Remasters have become increasingly common over the last few generations of consoles, bringing older titles to modern hardware with varying levels of graphical improvements. PSP remasters, however, aren’t exactly common — of the few that exist, Final Fantasy Type-0 did a decent job at updating the game’s visuals overall, and Conception Plus: Maidens of the Twelve Stars featured some noticeably improved character models and artwork.
As for Akiba’s Trip: Hellbound & Debriefed… things are decidedly less positive. Despite some changes to the 2D assets, this is still just a bad port of a decade-old game.
Akiba’s Trip: Hellbound & Debriefed is set in Akihabara, an area in Japan known for its focus on otaku culture. For whatever reason, sun-hating vampires (or Shadow Souls are they’re known here) seem to be using Akihabara as part of their plans for controlling humanity. One of them ends up attacking your friend, leaving you for dead in the process.
After being revived by a mysterious girl and turned into a Shadow Soul yourself, you’re “recruited” — read: captured and threatened — by an organisation named NIRO. NIRO are supposedly fighting against the Shadow Souls for the noble purpose of saving humans, but their shady introduction doesn’t inspire much confidence. Either way, the protagonist must work with his friends, the Akiba Freedom Fighters, and NIRO to find out the truth behind the Shadow Souls’ presence in Akihabara.
It’s a somewhat goofy premise, made even weirder by the various characters you’ll interact with during the story. Considering the game’s setting, it shouldn’t come as a surprise that you’ll run into various otaku, maids, and other larger-than-life characters — in fact, this is probably the best part of Akiba’s Trip: Hellbound & Debriefed. Its not going to be for everyone, but the solid characterisation and interactions between the cast do a good job at keeping the otherwise simple plot interesting.
Unfortunately, I can’t really say the same for everything else. Visually, barely anything has been done to make the game presentable on even the Switch’s screen. UI elements have been given some updates, and character art is higher resolution than in the PSP original — everything else though is downright ugly. Taking a game that looked OK on the relatively small screen of Sony’s handheld then increasing the resolution was never going to end well without any improvements to character models or textures.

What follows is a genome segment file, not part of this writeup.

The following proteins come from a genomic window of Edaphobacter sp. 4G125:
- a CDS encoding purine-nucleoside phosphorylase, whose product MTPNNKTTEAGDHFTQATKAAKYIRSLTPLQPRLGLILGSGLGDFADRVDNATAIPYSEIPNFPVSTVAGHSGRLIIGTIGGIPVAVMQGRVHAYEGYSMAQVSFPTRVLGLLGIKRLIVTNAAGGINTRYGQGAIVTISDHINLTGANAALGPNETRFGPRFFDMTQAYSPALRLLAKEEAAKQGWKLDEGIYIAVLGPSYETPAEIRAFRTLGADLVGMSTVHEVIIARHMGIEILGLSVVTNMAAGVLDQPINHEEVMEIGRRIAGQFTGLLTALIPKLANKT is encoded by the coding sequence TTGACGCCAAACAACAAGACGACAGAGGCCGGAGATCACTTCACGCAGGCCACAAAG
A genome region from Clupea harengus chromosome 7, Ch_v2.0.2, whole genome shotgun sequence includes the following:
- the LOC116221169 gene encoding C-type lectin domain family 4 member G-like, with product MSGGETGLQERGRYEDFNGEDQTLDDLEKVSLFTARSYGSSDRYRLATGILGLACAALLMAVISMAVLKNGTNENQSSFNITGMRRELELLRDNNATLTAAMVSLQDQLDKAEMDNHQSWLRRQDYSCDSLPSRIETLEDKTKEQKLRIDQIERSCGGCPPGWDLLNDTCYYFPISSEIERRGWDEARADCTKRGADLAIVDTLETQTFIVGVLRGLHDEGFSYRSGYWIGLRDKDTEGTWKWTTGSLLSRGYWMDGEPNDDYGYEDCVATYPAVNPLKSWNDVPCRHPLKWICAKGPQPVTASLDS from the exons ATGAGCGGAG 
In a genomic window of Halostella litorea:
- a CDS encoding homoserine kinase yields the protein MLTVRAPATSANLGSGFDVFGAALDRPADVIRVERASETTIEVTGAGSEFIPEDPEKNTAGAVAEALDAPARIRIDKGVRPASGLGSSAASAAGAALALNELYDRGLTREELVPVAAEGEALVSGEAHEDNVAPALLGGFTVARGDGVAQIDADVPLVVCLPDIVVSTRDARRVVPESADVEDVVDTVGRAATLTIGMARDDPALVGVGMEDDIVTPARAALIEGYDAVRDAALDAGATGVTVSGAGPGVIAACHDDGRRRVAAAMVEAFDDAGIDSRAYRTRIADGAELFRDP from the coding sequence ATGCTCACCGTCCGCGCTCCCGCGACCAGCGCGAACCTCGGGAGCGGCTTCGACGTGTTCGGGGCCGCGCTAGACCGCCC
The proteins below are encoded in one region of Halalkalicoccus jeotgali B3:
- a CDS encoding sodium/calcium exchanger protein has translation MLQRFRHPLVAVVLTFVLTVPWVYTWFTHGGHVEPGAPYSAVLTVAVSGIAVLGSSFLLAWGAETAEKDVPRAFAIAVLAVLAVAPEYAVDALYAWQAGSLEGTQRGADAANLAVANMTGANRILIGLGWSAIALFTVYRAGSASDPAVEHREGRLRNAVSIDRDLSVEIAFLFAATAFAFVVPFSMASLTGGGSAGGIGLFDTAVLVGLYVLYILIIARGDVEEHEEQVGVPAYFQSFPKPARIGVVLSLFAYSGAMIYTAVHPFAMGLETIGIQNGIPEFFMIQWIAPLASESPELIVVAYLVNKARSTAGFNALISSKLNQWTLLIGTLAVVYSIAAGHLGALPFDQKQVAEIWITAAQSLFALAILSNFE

Exploration is also hampered by the original hardware Akiba’s Trip: Hellbound & Debriefed was made for. Each area of Akihabara is tiny, often just being a short street with a couple of shops. There’s very little to actually do outside of beating up Shadow Souls or buying items, which makes the constant backtracking and searches for specific things even more tedious. Adding to this are the noticeable framerate issues in certain areas, something that really should not be an issue for a game that looks like this.
But if Akiba’s Trip: Hellbound & Debriefed’s exploration is boring and lacking much variety, combat is downright abysmal. With Shadow Souls being weak to the sun, battles revolve around stripping your opponents before they can do the same to you (because of course they do). This takes the form of simple three button attacks and blocking. Each attack button relates to a certain body part, letting you wear down a specific piece of clothing before attempting to strip it off. If multiple clothes are weakened, you can quickly strip them off by performing multiple QTEs.
It’s an incredibly basic battle system, even once you’ve visited a few shops and gained new moves, and things often devolve into button mashing. Any real chance for skilful play is thrown out of the window thanks to the awful lock-on and janky hit detection. Your character often swings wildly in the wrong direction — something that happens even more frequently when multiple enemies are on screen. There’s little fun to be had, even if you can dress up in stupid outfits and beat people up with a baguette.
It’s hard to really see who Akiba’s Trip: Hellbound & Debriefed is aimed at. People that were put off by some of the issues in Akiba’s Trip: Undead & Undressed aren’t going to play its even jankier predecessor, and £34.99 is a steep asking price even for someone that might be interested in trying this out. If you’re desperate to see the series’ origins, then this might be worthwhile — just go in with appropriately low expectations!
This review of Akiba’s Trip: Hellbound & Debriefed is based on the Switch version — the game is also available now on PS4 and PC via Steam and GOG. Thanks to Marvelous Europe for supplying a review code.
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